You said you wouldn’t do it, but it happened anyway: You overspent on party attire and social events. You went way overboard on gifts. You tossed your budget out the window in favor of good times and holiday cheer.
Don’t beat yourself up. It happens. And you surely wouldn’t be the first person to bemoan the toll the holidays took on your wallet. But now that they’re over, it’s time to get back on track. Here are a few easy ways to begin the process of recovering financially.
Review your Gift Collection
Just as you gave during the holidays, you also probably received. But before you stash your gifts in the back of your closet, take inventory and figure out which items you really do and don’t want. Go through the “don’t want” pile to see if there’s anything you can sell or exchange for things you’d normally spend money on.
For example, if your grandmother got you a sweater you can only describe as “hideous,” try returning it for store credit so the next time you need to replace a staple item, you won’t have to shell out the money.
You can also unload unwanted gift cards for cash online. There are numerous sites that allow you to sell or trade gift cards, and while you may not get full value, better to have some money in hand rather than a useless piece of plastic that takes up space in your wallet.
Cut Back on Nights Out
Nothing zaps your financial resources like nightlife and dining out, and while it’s normal to want to socialize and indulge, you’re probably ready for a break anyway now that it’s a new year. So rather than make big plans with your partner or friends, consider exploring the less exciting — but just as enjoyable — world of movie nights and potluck dinners. You’ll save money and give your body a chance to recuperate from all the holiday madness.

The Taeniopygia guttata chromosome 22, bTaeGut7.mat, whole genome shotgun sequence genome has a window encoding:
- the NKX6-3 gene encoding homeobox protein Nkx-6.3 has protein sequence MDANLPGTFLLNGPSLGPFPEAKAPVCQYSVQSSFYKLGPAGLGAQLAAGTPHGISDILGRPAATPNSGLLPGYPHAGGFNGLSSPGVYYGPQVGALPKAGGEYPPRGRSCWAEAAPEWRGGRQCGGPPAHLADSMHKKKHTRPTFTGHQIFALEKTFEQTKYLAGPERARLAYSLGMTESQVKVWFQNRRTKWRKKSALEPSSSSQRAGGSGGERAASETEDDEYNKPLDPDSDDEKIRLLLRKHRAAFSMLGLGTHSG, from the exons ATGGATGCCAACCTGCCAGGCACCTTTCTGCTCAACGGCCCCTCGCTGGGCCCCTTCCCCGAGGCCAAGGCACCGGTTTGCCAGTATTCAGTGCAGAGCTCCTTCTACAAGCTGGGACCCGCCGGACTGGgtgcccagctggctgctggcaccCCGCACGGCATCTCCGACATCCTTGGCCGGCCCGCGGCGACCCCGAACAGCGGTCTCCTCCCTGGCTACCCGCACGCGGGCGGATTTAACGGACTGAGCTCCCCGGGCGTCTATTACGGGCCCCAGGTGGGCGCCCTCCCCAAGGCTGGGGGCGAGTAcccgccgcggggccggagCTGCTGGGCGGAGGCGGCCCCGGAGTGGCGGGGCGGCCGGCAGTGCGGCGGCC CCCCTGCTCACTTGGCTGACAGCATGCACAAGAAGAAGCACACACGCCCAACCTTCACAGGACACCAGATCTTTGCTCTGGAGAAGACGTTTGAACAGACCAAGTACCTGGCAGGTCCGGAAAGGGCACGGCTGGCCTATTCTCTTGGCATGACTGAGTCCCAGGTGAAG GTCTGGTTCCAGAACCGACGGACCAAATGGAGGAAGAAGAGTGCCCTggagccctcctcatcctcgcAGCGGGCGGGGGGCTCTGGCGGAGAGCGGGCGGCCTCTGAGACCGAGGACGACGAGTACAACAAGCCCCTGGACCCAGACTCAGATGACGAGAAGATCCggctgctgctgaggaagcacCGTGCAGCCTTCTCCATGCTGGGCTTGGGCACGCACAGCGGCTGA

Reexamine Your Budget
Now that the holidays are over, it’s time to reevaluate your budget — especially if you’re still paying off your credit card bills. With your holiday spending spree fresh in your mind, take the time to review your finances so that you can better prepare for next season. You may find that to avoid racking up debt, you’ll need to set aside extra money each month for your holiday gift fund.
The sooner you realize this and start taking steps to create that financial buffer, the better off you’ll be. Plus, with that nagging credit card balance hanging over your head, you’ll be more motivated to get creative in terms of cutting corners.
Remember, recovering financially from the holidays doesn’t have to be painful. Just take the opportunity to make some smart short-term decisions, and before you know it, you’ll be back on track and in a better position to go all out next year.